Should we give people diseases to develop cures? | science and nature books


In the 1770s, an English doctor named Edward Jenner noticed that milkmaids did not seem to catch smallpox, the terrifying disease that killed about a third of people who caught it. He thought their frequent exposure to cowpox, a similar but less severe virus, might be what protected them. In order to test his hypothesis, he administered cowpox to his gardener’s eight-year-old son, then deliberately infected him with smallpox to see if he had become immune. He had, and Jenner successfully repeated the experiment. “Vaccination,” from the Latin word for cow, quickly became commonplace.

It was of course highly irresponsible to expose a child to a fatal disease without knowing for sure that he would survive. Even so, looking back, we can see that the benefits were immense: the vaccine was safe and highly effective. Demonstrating this fact and making it public encouraged countless others to follow his example.

This is an example – albeit an unusual one – of a “challenge trial”. It is a form of research where, rather than relying on data from natural infections, we deliberately expose someone to a disease in order to test the effectiveness of a vaccine or a treatment. Things have changed a lot since the days of Jenner, of course, when it was not uncommon for doctors to deliberately infect people with pathogens to try to find out what illnesses they caused. Even so, there’s a lingering sense that there’s something unethical about making someone sick on purpose. It’s no surprise – even in relatively recent history, deeply sinister medical experiments have been conducted that superficially resemble this kind of work. During World War II, for example, Imperial Japan set up a network of secret facilities to experiment on prisoners: while some were injected with plague and tetanus toxin, others were amputated. of their limbs – both as a form of torture and as a means of training. army surgeons for the battlefield. The grotesque crimes committed by the Nazis under the guise of scientific research are well known.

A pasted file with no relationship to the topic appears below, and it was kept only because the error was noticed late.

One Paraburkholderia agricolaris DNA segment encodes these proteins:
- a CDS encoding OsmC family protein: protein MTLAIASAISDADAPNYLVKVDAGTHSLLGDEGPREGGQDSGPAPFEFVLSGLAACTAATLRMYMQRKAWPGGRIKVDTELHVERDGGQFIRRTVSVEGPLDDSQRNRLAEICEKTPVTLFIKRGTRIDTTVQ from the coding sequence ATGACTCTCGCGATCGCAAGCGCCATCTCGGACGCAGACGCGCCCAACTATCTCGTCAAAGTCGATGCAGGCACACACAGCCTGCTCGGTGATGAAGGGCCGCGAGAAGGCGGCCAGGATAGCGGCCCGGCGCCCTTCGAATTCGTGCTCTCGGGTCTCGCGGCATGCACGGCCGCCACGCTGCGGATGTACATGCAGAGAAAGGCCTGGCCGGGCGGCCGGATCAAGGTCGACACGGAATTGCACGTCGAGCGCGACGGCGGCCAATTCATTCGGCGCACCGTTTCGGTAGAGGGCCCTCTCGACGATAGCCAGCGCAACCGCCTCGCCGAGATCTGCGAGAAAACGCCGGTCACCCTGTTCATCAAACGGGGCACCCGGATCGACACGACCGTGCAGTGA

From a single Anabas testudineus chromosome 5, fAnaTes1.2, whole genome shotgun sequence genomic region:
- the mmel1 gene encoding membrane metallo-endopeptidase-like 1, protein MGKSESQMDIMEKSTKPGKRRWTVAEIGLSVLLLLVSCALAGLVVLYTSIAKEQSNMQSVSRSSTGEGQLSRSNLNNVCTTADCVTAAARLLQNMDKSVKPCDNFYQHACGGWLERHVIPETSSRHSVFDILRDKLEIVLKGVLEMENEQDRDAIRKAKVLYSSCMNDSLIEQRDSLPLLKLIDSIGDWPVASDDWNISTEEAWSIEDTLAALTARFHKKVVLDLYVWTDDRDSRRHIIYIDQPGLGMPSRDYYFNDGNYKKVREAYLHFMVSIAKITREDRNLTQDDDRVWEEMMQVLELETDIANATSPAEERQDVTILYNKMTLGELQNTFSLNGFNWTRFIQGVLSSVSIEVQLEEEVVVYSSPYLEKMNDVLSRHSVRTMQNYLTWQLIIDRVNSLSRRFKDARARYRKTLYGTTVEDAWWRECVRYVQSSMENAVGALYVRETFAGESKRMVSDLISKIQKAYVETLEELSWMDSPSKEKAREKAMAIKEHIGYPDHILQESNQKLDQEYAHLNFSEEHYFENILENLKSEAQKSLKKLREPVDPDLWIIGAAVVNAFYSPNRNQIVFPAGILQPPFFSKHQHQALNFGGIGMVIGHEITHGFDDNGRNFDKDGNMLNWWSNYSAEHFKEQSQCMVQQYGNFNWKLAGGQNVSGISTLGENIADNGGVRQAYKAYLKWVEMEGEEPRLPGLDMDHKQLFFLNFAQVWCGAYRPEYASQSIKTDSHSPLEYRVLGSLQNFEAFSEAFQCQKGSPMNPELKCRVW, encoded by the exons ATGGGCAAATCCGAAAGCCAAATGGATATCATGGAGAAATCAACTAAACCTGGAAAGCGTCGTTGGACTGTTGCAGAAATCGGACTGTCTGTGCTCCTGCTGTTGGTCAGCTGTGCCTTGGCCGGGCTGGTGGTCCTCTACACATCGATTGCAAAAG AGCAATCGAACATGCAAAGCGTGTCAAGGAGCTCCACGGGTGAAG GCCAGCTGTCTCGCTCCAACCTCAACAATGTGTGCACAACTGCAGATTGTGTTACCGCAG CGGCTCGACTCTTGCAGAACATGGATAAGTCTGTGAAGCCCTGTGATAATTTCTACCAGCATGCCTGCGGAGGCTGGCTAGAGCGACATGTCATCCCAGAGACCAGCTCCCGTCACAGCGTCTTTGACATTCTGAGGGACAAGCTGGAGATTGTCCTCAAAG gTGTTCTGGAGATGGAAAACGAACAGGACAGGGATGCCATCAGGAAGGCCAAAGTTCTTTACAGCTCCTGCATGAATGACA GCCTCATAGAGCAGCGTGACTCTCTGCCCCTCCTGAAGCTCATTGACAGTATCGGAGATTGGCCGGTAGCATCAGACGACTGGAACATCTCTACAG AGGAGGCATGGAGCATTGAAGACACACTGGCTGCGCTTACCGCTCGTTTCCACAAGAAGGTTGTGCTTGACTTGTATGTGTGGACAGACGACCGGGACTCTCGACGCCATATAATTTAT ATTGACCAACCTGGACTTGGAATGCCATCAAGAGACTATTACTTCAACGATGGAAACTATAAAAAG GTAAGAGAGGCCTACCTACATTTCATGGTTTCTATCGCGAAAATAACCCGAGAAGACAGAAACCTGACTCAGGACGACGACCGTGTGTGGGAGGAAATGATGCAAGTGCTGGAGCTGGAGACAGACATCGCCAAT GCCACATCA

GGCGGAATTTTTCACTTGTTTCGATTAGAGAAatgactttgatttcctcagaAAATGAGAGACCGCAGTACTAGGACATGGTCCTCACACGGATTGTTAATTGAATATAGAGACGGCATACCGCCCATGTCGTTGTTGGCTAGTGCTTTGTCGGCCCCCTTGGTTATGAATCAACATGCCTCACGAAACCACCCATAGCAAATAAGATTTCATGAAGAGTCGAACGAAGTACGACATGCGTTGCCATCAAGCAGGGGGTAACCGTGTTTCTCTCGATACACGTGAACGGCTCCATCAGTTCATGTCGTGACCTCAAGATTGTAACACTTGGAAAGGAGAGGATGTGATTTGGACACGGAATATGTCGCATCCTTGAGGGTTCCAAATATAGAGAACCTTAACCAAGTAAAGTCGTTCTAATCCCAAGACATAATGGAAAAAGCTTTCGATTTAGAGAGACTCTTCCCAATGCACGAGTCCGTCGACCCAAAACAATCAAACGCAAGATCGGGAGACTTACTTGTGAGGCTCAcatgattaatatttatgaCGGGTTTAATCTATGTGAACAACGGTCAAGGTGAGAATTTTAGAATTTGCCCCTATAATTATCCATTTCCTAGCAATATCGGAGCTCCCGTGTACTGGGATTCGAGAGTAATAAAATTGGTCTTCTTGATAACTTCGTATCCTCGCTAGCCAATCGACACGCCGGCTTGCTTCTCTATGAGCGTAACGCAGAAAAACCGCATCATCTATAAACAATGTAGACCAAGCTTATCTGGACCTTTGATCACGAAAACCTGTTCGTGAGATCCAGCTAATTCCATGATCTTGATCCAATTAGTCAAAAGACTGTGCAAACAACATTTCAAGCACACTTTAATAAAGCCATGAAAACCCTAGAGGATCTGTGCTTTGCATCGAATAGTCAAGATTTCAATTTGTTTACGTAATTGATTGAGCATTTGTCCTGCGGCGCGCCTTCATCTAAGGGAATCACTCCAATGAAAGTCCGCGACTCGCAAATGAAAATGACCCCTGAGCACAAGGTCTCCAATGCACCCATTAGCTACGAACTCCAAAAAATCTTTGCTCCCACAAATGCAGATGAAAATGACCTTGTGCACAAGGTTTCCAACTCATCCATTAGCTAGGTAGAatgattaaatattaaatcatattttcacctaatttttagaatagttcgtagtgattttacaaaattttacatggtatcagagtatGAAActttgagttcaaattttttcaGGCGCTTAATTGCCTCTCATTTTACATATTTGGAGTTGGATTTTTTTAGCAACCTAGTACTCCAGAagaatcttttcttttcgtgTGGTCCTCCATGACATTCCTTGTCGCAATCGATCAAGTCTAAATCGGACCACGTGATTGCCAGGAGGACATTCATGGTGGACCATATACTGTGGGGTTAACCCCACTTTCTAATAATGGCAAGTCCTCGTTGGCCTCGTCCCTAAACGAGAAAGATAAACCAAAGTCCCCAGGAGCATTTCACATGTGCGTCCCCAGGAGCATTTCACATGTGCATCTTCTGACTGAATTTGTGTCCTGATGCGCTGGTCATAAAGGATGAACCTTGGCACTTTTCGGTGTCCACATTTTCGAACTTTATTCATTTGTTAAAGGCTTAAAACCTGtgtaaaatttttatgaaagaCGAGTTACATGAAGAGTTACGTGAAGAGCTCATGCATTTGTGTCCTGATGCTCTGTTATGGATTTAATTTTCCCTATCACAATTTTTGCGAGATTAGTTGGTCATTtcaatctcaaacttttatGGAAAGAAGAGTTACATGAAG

But this poisonous history should not blind us to the extraordinary power of provocation trials under strict conditions based on informed consent and designed to be as safe as possible. They could become increasingly important weapons in the arsenal of medical research, at a time when vaccine technology advances and the threat of diseases jumping from animals to humans increases.

Much has been done to mitigate risk: Challenge trials designed to advance malaria research have proven very sure, as the disease is now well understood and can be treated easily under close supervision. For tuberculosis, the trials used the mild BCG vaccine as a challenge test, instead of the bacteria itself. For respiratory syncytial virus (RSV), researchers recruited adults at low risk of severe disease. These experiments have already narrowed down a wide range of vaccine candidates and helped refine their ingredients. With their help, the world will soon have two effective vaccines against malaria, which kills hundreds of thousands of people every year, as well as the first vaccines against RSV, which kills tens of thousands of infants every year.

But not all illnesses are like these. We don’t always know the dangers that volunteers may face; we don’t always have treatments ready. Then what ? How can we consent to risks that remain difficult to quantify? How should they be compensated for taking these risks?